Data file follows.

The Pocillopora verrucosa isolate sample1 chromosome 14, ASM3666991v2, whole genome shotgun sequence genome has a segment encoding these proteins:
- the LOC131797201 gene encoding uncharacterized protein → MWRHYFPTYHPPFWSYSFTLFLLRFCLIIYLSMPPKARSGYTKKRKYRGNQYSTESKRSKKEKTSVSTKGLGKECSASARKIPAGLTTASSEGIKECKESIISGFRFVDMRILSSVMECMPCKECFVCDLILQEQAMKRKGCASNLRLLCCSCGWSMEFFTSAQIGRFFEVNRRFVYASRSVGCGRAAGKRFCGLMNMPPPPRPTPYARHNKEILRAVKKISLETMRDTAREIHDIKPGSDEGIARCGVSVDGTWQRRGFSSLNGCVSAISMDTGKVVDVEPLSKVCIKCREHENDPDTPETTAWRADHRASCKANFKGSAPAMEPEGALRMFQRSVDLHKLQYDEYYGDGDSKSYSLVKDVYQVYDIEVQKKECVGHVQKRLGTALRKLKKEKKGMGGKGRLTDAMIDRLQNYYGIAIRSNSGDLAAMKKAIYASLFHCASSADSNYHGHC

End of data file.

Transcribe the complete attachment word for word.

The Pocillopora verrucosa isolate sample1 chromosome 14, ASM3666991v2, whole genome shotgun sequence genome has a segment encoding these proteins:
- the LOC131797201 gene encoding uncharacterized protein → MWRHYFPTYHPPFWSYSFTLFLLRFCLIIYLSMPPKARSGYTKKRKYRGNQYSTESKRSKKEKTSVSTKGLGKECSASARKIPAGLTTASSEGIKECKESIISGFRFVDMRILSSVMECMPCKECFVCDLILQEQAMKRKGCASNLRLLCCSCGWSMEFFTSAQIGRFFEVNRRFVYASRSVGCGRAAGKRFCGLMNMPPPPRPTPYARHNKEILRAVKKISLETMRDTAREIHDIKPGSDEGIARCGVSVDGTWQRRGFSSLNGCVSAISMDTGKVVDVEPLSKVCIKCREHENDPDTPETTAWRADHRASCKANFKGSAPAMEPEGALRMFQRSVDLHKLQYDEYYGDGDSKSYSLVKDVYQVYDIEVQKKECVGHVQKRLGTALRKLKKEKKGMGGKGRLTDAMIDRLQNYYGIAIRSNSGDLAAMKKAIYASLFHCASSADSNYHGHC